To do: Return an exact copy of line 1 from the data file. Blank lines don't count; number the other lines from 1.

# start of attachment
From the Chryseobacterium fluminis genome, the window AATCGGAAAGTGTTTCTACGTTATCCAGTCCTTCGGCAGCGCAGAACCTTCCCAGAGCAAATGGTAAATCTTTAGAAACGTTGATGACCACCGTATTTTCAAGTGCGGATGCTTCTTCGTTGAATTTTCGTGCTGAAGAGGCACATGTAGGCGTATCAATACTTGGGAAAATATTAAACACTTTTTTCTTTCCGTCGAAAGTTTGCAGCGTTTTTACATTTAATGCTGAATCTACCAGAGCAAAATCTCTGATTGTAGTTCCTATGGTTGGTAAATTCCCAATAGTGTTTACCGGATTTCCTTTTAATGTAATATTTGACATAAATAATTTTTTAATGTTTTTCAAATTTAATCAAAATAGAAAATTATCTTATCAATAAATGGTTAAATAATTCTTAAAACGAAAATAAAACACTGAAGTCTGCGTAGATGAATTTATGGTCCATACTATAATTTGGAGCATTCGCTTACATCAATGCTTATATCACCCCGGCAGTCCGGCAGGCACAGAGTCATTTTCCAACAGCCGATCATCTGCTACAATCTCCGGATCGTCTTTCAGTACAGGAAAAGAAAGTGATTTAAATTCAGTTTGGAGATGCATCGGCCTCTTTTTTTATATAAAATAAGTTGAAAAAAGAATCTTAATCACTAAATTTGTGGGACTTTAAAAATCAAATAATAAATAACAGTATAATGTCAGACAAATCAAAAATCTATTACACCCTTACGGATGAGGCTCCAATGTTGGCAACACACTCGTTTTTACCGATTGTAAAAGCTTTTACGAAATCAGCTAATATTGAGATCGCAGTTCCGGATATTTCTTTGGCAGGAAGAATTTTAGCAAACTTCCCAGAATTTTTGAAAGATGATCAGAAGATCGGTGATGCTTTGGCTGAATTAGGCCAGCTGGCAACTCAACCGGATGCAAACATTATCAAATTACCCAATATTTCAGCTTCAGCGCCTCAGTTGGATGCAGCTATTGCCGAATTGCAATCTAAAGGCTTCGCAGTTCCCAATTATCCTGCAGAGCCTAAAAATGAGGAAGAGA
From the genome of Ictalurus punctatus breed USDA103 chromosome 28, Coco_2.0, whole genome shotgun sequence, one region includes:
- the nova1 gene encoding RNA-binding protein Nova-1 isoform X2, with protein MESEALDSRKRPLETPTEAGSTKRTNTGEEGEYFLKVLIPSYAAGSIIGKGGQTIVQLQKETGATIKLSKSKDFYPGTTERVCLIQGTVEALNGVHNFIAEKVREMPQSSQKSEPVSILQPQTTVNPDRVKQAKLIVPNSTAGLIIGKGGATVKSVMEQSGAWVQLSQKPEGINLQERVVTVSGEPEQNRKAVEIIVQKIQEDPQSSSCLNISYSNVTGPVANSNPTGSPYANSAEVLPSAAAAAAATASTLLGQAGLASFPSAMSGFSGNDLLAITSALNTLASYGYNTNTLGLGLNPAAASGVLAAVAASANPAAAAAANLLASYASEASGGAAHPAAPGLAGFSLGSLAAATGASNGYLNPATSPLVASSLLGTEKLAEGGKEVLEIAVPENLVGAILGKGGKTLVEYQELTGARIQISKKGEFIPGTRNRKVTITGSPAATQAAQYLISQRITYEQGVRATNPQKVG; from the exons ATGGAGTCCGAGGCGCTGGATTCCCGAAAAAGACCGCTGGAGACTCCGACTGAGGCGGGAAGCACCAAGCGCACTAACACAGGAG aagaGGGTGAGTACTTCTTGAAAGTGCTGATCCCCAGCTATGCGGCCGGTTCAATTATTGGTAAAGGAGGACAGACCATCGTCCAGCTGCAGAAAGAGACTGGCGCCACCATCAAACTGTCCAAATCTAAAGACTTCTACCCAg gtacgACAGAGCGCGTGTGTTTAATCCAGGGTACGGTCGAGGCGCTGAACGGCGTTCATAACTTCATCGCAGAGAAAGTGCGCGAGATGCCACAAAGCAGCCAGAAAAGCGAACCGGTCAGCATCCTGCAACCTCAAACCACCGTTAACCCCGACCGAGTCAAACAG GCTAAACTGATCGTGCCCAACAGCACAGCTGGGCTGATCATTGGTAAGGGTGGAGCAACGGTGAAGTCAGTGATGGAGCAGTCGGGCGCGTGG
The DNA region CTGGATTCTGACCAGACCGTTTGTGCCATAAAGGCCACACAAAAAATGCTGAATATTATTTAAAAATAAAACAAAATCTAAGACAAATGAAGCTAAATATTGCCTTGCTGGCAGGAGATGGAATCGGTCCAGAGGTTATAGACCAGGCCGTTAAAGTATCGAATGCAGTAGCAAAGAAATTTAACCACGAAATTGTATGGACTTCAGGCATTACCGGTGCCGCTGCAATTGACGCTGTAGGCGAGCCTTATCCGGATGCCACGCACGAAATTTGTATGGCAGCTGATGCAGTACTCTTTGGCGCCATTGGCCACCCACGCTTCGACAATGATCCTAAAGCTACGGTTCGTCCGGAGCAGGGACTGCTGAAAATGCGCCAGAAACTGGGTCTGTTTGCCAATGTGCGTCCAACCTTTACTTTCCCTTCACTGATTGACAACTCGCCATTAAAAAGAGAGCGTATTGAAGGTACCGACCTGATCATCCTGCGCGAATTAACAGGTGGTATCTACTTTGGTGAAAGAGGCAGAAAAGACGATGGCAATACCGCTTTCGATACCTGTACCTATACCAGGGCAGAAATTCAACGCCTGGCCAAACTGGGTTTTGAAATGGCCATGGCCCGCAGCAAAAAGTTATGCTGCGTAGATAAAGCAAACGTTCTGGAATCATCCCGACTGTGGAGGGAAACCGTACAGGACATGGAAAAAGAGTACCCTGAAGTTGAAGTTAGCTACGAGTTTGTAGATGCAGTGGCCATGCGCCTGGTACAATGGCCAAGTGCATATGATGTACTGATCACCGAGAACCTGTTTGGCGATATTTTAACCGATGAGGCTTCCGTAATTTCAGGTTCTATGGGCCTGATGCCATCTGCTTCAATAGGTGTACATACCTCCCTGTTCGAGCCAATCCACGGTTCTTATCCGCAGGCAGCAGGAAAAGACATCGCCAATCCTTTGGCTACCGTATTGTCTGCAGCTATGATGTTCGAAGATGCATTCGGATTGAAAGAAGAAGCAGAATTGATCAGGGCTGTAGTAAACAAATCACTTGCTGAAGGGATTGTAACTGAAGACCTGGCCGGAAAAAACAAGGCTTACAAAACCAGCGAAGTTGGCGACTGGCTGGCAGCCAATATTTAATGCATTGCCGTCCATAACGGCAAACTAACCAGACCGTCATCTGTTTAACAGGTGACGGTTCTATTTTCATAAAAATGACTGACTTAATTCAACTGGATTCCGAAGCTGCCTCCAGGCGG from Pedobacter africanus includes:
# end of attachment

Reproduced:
From the Chryseobacterium fluminis genome, the window AATCGGAAAGTGTTTCTACGTTATCCAGTCCTTCGGCAGCGCAGAACCTTCCCAGAGCAAATGGTAAATCTTTAGAAACGTTGATGACCACCGTATTTTCAAGTGCGGATGCTTCTTCGTTGAATTTTCGTGCTGAAGAGGCACATGTAGGCGTATCAATACTTGGGAAAATATTAAACACTTTTTTCTTTCCGTCGAAAGTTTGCAGCGTTTTTACATTTAATGCTGAATCTACCAGAGCAAAATCTCTGATTGTAGTTCCTATGGTTGGTAAATTCCCAATAGTGTTTACCGGATTTCCTTTTAATGTAATATTTGACATAAATAATTTTTTAATGTTTTTCAAATTTAATCAAAATAGAAAATTATCTTATCAATAAATGGTTAAATAATTCTTAAAACGAAAATAAAACACTGAAGTCTGCGTAGATGAATTTATGGTCCATACTATAATTTGGAGCATTCGCTTACATCAATGCTTATATCACCCCGGCAGTCCGGCAGGCACAGAGTCATTTTCCAACAGCCGATCATCTGCTACAATCTCCGGATCGTCTTTCAGTACAGGAAAAGAAAGTGATTTAAATTCAGTTTGGAGATGCATCGGCCTCTTTTTTTATATAAAATAAGTTGAAAAAAGAATCTTAATCACTAAATTTGTGGGACTTTAAAAATCAAATAATAAATAACAGTATAATGTCAGACAAATCAAAAATCTATTACACCCTTACGGATGAGGCTCCAATGTTGGCAACACACTCGTTTTTACCGATTGTAAAAGCTTTTACGAAATCAGCTAATATTGAGATCGCAGTTCCGGATATTTCTTTGGCAGGAAGAATTTTAGCAAACTTCCCAGAATTTTTGAAAGATGATCAGAAGATCGGTGATGCTTTGGCTGAATTAGGCCAGCTGGCAACTCAACCGGATGCAAACATTATCAAATTACCCAATATTTCAGCTTCAGCGCCTCAGTTGGATGCAGCTATTGCCGAATTGCAATCTAAAGGCTTCGCAGTTCCCAATTATCCTGCAGAGCCTAAAAATGAGGAAGAGA